Ever since late April, my life has taken a very busy turn. At work I’m busily learning everything I can about Solaris and Oracle; I successfully managed the transition from Windows to Solaris for our website, but making the transition from SQL Server to Oracle’s going to be a real bear. One of the developers and I have managed to crash the installation process twice now, but so far we’ve only needed to rebuild the server once. So I think we’re doing good so far.
And I’m sitting here at work right now, reading all about the Oracle Migration Workbench which will theoretically make the whole transition much easier and realizing that at the moment I don’t really give much of a darn. I can only read technical manuals on my computer screen for so long before I start to go nuts and start chewing on power cables (note to self: stop chewing major power cables in the Northeast). So I’m poking around the web now, looking at websites about paranormal phenomena and skepticism and listening to Static-X on my computer’s on-line radio. Oh, and writing this journal entry.
Oh, I’ve been doing other things too since May. For library school I took a class in Resources for Children Ages 6-12, which was pretty interesting. I read close to sixty children’s books and wrote up brief summaries of all of them, and pulled off an A- in the class overall. Not too shabby, if I do say so myself. I suppose, though, that the most important thing I learned in that class is that there is an awful lot of crap out there which is published for children. The demand for books for children is staggering, and publishers rush a lot of unpolished, badly written books into print to meet that demand (good news if you are an aspiring children’s writer, not so good news if you’re an aspiring children’s librarian).
This class was conducted entirely on-line; the lectures were MS-Word documents that the teacher printed to the class website, and there were discussion boards that we students posted to, and so on. Never met a single other student face to face. I have to admit that I miss sitting in a classroom while a teacher lectured at me and I took notes; on the other other, on-line classes certainly fit better into my work schedule.
And towards the end of July I also took a week-long intensive course in Fullerton on Information Retrieval. I learned all about the amazing world of controlled vocabularies and usability studies and so on. Did you know that the Library of Congress Subject Headings list is a pre-coordinate vocabulary? Or that Google makes extensive use of inverted files and conducts vector alignment algorithms to determine the relevancy of the documents in their database with regards to your query? No? Well, you do now, and I know that you’re just as excited as all get out.
Anyway, so last week I finally turned in my final assignment for Information Retrieval — a usability study of the Open Directory Project — and sat back, figuring I could relax for the next few weeks until my next class started up.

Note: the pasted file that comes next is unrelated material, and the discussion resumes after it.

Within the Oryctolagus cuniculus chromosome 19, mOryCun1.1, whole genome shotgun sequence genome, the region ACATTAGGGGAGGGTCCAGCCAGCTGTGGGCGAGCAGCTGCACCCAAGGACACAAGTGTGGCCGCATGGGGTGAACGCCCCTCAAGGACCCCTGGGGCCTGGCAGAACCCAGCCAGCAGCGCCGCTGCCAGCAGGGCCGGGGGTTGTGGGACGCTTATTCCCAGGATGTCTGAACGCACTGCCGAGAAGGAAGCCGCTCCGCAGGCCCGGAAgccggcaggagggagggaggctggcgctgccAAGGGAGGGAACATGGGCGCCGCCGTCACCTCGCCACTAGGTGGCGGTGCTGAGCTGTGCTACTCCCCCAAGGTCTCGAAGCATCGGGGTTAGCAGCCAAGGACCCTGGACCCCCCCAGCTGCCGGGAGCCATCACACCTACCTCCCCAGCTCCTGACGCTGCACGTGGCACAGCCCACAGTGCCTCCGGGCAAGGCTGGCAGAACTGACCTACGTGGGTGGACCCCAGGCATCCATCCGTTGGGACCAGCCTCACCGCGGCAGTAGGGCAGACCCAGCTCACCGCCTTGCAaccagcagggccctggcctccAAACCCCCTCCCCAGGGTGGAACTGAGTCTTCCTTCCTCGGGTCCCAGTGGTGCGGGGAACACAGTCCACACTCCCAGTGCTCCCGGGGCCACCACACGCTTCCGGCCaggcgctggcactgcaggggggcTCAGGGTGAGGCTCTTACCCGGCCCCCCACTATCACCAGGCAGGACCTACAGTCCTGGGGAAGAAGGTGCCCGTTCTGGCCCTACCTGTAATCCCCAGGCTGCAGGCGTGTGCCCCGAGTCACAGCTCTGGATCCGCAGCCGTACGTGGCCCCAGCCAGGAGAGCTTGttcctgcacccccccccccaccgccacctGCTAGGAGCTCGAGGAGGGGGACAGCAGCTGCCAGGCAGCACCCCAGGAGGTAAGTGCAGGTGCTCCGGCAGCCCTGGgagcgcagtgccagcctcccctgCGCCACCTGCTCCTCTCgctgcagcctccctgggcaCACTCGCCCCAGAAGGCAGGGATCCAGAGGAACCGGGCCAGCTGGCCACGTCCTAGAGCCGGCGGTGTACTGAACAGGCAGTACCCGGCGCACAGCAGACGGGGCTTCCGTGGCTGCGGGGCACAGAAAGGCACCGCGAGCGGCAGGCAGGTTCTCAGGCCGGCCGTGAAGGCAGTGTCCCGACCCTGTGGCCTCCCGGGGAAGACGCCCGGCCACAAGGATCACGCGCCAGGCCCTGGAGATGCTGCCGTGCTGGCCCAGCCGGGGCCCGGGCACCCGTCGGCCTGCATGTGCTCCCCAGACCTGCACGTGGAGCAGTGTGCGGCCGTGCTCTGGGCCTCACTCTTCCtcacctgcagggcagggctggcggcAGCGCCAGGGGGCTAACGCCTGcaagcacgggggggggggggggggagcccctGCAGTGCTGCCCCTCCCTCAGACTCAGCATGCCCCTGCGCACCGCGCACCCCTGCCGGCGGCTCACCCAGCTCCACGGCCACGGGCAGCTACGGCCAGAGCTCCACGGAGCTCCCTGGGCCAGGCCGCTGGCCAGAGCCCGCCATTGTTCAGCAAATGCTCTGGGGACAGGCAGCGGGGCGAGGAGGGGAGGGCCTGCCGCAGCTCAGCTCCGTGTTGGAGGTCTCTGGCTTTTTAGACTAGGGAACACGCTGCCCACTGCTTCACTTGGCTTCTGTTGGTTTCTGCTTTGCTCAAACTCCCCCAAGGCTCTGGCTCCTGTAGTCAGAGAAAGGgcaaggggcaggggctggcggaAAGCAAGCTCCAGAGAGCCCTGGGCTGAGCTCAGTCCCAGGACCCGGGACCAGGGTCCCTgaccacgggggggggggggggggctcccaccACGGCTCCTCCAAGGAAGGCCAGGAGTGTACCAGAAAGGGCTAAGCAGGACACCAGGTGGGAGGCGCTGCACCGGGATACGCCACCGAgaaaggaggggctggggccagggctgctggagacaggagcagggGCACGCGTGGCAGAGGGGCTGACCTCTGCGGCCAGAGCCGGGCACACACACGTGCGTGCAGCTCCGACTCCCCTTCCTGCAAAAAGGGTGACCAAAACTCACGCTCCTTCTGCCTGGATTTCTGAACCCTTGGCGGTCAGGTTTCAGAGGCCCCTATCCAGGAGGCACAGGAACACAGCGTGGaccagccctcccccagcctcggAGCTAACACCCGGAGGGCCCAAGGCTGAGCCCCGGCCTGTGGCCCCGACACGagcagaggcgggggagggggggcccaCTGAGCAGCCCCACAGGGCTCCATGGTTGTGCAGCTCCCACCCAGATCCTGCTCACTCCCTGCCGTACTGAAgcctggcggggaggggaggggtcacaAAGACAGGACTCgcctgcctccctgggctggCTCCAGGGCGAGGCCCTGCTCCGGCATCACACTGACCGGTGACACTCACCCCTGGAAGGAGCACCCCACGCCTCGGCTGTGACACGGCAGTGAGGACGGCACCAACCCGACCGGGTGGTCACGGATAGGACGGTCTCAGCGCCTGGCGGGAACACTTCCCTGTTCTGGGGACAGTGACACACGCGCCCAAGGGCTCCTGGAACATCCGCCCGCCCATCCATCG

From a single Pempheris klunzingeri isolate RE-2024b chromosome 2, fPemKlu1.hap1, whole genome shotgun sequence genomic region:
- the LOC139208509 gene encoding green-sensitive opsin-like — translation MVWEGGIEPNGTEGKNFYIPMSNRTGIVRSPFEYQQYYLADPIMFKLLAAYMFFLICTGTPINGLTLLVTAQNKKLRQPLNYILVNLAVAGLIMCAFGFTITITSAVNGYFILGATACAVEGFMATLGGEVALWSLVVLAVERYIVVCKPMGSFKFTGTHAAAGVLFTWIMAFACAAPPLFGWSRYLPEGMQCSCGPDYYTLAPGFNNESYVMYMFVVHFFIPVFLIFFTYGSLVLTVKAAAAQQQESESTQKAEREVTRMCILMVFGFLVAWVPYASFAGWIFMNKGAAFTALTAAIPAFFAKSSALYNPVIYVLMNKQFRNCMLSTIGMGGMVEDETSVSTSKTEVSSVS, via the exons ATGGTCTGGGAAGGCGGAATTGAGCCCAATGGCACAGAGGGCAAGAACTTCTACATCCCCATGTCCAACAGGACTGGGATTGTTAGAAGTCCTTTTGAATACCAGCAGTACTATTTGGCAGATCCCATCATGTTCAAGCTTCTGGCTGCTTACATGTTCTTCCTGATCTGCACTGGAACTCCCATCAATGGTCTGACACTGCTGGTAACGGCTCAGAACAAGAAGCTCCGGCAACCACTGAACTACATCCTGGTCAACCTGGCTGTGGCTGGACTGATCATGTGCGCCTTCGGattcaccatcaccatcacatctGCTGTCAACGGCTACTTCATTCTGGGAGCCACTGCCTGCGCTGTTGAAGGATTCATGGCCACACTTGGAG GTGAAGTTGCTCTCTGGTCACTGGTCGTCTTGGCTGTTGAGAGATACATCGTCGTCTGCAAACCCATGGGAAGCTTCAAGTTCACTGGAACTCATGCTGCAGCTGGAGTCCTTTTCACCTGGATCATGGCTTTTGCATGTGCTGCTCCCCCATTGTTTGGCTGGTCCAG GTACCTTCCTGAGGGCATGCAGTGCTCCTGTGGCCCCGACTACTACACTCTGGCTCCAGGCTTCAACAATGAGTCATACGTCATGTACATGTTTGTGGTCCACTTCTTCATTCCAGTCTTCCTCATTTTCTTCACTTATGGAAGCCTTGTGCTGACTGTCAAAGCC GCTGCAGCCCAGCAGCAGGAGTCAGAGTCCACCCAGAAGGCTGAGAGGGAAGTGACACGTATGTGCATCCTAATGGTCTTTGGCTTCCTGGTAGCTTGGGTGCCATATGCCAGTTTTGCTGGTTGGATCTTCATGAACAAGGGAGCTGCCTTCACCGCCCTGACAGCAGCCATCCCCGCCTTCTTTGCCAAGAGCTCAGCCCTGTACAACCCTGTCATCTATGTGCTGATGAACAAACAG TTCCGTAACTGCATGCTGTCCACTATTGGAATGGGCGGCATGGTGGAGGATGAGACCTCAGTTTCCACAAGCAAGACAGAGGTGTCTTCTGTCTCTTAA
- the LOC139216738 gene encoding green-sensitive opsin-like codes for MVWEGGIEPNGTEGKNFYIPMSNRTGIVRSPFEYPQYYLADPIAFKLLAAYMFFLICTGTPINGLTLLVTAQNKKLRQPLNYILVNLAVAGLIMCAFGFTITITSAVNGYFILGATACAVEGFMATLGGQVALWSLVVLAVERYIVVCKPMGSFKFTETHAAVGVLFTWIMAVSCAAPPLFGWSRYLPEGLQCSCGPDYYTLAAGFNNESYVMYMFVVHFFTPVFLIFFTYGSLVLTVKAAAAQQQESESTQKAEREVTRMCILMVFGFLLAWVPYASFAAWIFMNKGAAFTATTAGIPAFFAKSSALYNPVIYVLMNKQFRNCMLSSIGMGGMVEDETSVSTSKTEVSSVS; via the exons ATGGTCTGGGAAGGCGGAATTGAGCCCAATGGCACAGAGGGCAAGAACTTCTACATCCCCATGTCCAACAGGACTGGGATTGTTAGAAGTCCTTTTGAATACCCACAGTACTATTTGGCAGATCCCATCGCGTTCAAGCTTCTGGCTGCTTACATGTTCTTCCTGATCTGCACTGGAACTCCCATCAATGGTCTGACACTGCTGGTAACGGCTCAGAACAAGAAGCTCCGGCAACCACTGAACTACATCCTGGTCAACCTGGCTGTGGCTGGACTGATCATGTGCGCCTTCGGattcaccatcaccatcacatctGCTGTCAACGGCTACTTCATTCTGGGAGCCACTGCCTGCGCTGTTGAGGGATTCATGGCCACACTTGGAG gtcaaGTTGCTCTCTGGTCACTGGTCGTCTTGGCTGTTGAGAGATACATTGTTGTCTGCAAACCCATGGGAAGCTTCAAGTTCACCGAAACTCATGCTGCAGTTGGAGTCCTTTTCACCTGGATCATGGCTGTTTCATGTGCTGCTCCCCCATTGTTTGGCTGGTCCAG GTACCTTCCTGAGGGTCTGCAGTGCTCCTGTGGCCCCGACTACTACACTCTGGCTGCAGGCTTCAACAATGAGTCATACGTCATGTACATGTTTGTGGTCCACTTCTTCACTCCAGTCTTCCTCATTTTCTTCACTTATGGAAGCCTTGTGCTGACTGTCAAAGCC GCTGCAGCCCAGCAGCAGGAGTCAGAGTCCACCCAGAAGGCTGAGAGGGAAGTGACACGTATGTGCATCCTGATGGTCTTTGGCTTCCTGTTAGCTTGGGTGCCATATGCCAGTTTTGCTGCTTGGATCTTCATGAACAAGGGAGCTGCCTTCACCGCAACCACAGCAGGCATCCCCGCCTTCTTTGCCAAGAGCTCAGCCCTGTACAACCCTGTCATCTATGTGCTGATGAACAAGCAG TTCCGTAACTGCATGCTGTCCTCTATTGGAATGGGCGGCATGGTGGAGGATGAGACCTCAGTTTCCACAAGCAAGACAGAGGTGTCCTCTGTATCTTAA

Hm. Or, perhaps, not.
Somehow I’ve been recruited to conduct something called Disciple Bible Study at my church. This involves a year-long study of the entire Bible with a group of people my age or thereabouts at my church; and before I can start facilitating that, I have to go to a few days of training in Houston, Texas. And before that, I need to do a bunch of homework which involves reading extensive passages in the Bible and writing about them in a notebook. Well, okay, I was supposed to have started this while I was in Fullerton but I flaked; or, rather, I decided that I was going to focus on classwork that week. Insert an excuse here that sounds responsible.
I’ve also somehow made it onto the Library Commission for our town. This surely is my first step toward becoming a Rich and Powerful Librarian, and the Presidency of the United States can only be the next step. Honestly, I hadn’t expected to be appointed; I filled out the application on a whim, and was convinced that it was lame. Then I was called in for an interview, which I thought I did — uh — lamely in (when I was asked what I thought the local library was doing well, I had to think for a long time before finally answering that I rarely went in to the library because it never had what I wanted).
So now I’m a Commissioner. Part of being on our Library Commission is going to meetings (where free ice cream will not be served). And part of it also involves reading. Lots of it. I have a 200-page legal document that I need to read before next Monday. I probably don’t have to memorize it, at least.
The last thing that’s keeping me busy right now are my ideas for recalling the next Governor of California. I don’t mean Gray Davis. I mean whoever takes his place. I mean, the precedent has been set, and Darrell Issa has already proved that one millionaire with a bug up his butt who wants to buy a position of power can wreak havoc; so why not a bunch of smart folks armed with a sense of the absurd?
Finally, I wanted to point out that Strain 121 is my favorite microbe of the day. It lives in 249 degree temperatures! It uses iron to run its metabolism! It laughs at autoclaves, which it considers prime breeding ground! What more could you want from a single-celled organism?